Tuesday, January 27, 2009

Presidential Honeymoons A Messy Process

Howard Fineman, the Washington-based political columnist writing for msnbc.com, contends the honeymoon between President Obama and Congress is over.

Not so fast, Mr. Fineman, whom I consider one of the better political observers in the media. A political honeymoon is the brief period the president gets what he wants from Congress with almost no questions asked. That's a political urban legend. Ask any bride and groom.

Obama's $825 billion stimulus plan is being challenged not only by Republicans but so-called "blue dog" Democrats. That's as it should be. Congressional legislation is a messy process, honeymoon or not.

No one expects Obama to "change Washington's business as usual" approach overnight. As Fineman argues, he's setting out on the right path by meeting with Republican congressional leaders.

Obama's task is to stick to it. To continue reaching out for opposition party support. If he doesn't, he will be no better than former President Bush whose conciliatory gestures lasted about a week in office. He quickly learned pulling the Texas state legislators together paled by comparison to the Congress in the nation's capital.

Otherwise, Fineman was right on target. He writes:
  • President Barack Obama is launching his first diplomatic mission. It’s not overseas; it’s local, 1.6 miles east of the White House. The president is heading to the U.S. Capitol to meet privately first with House, then Senate, Republicans. Did he have to make the trip? Not really. At the very least he could have insisted that the GOP members come “downtown.”
  • Does he need GOP votes to pass his economic recovery plan? Probably not many: maybe four or five in the Senate if there is a filibuster.
  • But is he wise to make the gesture, one that his predecessor would never have dreamed of making? Absolutely. If Obama wants to achieve a roaring, Canaveral-like lift off for his plan — and for his presidency — he needs to show that we have jettisoned “business as usual.” Bipartisan support is the way to do so.
  • It won’t be easy. It may not even be possible. I have been struck so far by the LACK of bipartisan goodwill on both sides. It’s only a week into the Obama presidency and things quickly seem to be degenerating into the same old, same old spats and thrusts.
  • In terms of tone, no one is blameless. Democrats, enjoying their largest majorities in decades, generally are in a my-way-or the-highway mood. Republicans, in a defensive crouch, are without well-known elected leaders, leaving Rush Limbaugh with his Golden Microphone as the loudest and most famous voice.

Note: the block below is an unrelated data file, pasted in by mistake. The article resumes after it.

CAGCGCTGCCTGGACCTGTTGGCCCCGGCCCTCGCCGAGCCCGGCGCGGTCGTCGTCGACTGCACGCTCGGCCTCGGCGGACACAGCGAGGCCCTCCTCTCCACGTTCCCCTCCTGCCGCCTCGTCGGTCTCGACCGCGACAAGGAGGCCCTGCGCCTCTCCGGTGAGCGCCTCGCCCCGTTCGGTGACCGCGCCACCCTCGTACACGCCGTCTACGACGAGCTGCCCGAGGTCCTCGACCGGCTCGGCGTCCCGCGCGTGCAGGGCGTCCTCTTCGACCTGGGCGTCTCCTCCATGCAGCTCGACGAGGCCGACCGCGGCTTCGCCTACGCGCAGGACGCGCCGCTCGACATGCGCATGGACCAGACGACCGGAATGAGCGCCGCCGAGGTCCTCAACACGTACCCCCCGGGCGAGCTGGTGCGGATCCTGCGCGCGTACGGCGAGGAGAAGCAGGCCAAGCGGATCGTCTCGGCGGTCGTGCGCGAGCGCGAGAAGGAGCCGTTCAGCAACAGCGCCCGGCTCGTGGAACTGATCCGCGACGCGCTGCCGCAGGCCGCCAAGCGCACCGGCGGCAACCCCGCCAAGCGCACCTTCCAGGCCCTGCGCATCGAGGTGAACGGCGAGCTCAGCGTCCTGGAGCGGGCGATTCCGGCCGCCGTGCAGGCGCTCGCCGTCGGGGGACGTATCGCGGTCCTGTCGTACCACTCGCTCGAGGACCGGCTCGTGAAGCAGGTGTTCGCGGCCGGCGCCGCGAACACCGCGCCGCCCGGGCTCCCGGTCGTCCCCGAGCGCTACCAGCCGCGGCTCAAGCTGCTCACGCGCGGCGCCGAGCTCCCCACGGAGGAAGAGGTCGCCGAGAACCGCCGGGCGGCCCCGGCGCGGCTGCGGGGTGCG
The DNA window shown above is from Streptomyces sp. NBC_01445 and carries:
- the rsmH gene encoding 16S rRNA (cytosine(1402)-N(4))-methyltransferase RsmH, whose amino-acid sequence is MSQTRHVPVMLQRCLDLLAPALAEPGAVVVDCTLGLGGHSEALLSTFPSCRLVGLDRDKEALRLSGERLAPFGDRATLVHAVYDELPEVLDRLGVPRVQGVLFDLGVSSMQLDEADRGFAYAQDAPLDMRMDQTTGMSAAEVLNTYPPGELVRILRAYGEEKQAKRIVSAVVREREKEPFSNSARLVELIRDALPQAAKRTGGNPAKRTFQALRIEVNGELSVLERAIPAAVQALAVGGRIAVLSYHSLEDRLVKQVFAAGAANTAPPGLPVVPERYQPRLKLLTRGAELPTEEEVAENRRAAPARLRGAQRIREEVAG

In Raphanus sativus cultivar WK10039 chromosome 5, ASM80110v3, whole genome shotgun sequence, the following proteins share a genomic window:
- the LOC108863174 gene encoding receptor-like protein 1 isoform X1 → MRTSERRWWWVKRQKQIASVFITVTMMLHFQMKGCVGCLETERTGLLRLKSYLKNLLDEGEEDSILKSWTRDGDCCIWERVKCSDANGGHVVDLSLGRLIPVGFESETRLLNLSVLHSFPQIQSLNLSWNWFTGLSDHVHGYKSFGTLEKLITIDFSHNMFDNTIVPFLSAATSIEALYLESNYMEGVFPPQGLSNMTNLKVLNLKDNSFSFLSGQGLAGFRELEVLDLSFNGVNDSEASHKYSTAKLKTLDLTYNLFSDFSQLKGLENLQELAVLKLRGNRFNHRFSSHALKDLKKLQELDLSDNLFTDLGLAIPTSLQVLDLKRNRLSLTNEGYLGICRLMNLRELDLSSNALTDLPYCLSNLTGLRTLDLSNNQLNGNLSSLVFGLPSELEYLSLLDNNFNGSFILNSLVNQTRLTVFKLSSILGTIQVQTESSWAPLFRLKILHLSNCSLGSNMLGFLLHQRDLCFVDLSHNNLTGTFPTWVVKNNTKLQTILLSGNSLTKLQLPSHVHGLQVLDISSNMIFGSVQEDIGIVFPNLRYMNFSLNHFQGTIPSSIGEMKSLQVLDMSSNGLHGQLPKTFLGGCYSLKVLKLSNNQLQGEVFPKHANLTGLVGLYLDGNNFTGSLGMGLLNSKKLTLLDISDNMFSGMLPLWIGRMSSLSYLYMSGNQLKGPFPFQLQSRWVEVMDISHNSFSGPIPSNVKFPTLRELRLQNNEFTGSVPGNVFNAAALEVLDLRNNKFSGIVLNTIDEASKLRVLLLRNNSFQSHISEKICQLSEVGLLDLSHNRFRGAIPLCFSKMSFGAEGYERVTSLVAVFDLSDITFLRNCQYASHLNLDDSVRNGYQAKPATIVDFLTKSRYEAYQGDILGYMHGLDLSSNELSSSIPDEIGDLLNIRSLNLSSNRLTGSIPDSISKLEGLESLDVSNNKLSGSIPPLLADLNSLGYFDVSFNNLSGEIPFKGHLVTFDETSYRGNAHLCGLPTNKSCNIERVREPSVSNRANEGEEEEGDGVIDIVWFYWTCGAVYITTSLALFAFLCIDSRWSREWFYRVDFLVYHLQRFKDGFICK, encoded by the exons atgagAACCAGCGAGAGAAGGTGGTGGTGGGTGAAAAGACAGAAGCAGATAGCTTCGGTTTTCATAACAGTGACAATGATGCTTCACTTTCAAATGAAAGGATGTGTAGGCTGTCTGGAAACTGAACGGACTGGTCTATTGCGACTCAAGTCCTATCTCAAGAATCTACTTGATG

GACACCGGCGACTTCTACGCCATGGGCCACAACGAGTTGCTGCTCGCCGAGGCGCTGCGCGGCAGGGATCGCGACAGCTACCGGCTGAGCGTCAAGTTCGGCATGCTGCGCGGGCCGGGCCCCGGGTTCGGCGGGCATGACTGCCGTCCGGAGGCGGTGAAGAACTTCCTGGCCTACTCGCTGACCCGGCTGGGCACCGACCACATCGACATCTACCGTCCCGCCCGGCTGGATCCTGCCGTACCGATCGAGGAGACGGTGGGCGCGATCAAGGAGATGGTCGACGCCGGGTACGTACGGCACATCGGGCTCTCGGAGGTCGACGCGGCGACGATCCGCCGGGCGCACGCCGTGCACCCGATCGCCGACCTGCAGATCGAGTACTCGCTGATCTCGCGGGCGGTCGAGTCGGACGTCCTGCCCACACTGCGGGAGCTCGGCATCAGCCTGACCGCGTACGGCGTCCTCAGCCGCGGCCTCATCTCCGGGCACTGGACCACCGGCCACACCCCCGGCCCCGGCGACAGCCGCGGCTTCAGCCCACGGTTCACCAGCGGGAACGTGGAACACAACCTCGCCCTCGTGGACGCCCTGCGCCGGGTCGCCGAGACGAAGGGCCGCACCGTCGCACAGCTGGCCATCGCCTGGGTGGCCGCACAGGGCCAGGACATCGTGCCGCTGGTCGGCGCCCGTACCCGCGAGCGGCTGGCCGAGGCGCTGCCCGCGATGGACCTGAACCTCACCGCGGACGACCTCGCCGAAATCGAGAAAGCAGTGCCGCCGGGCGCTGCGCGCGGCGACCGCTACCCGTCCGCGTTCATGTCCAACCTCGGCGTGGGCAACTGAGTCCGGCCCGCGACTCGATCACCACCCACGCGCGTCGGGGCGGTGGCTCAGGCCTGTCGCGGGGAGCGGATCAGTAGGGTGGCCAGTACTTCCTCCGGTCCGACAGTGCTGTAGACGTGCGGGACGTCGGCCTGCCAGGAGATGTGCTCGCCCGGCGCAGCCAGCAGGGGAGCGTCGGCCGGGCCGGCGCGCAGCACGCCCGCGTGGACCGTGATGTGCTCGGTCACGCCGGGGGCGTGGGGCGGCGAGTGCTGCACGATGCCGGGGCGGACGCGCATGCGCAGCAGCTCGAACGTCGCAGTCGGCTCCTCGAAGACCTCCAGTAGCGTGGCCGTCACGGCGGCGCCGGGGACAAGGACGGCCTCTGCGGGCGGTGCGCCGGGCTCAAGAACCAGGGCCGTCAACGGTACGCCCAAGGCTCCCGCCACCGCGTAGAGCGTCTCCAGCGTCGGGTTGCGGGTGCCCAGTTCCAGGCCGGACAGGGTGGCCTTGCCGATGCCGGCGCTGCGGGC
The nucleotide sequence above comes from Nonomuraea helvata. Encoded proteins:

• Even though the country is behind Obama as he starts — he has the highest approval ratings on record — the sense Inside the Beltway is rather fizz-less. There are a number of reasons. Obama essentially started governing the economy weeks ago, so his “honeymoon’ was over — at least among the political and chattering classes here in Washington — before he was even inaugurated.
  • And though the country is hurting, badly, the president is in the odd position of having to convince voters that the situation is about to get much, much worse. It’s a task F.D.R. didn’t have in 1933, when the unemployment rate was near 25 percent when he was sworn in.
  • Obama’s plans are themselves part of the problem: they are not sufficiently radical to blow up the familiar, paralyzing partisan axis of argument about the role and size of government in our lives.
  • It’s not so much a matter of the plan’s size — though some economists do think it’s not big enough — as it is the lack of imagination and shrewd strategy. In haste to spend, he and his aides in too many cases simply looked for programmatic spigots to turn on.
  • Lack of focus? Rather than carefully watering each plant with care, Obama seems to be turning a fire hose on an entire desert. Even America doesn’t have enough money for that. The lack of focus allows critics on the right to pick off one or another line item, stoking outrage among the tax-cut, spending-cut crowd.
  • And it is clear that Obama is going to ask for even more than the $825 billion he is asking for in his recovery plan, and the $350 billion in bank-salvage money that Congress authorized two weeks ago.

Monday, January 26, 2009

Shame On Blagojevich And The Rest Of Us

The idea of defamed Illinois Gov. Rod Blagojevich skipping his impeachment trial and appearing on the tabloid news shows makes me barf. Shame on him. Shame on the television producers. Shame on the American public watching this crap.

The man is a disgrace. Blagojevich tarnishes everything that is good about government. He's in this position for himself and only himself. He says the impeachment is a kangaroo court. Some observers following his bizarre ordeals say he is tainting the jury pool whenever U.S. Attorney Patrick Fitzgerald brings his case to trial.

There is no reason to listen to the governor in his ridiculous bid to twist the court of public opinion in his favor. The only court that matters is the federal trial court which he is due. As far as I'm concerned, regardless of that verdict, he's still a jerk.

What is dismaying is that we in the media play right into his hands, breathlessly recording every word he utters no matter how bizarre. On one of the morning shows today, he said he once considered Oprah Winfrey as an appointment to the senate seat vacated by President Obama. Right, B-Rod, she's got plenty of dough to fill your pockets.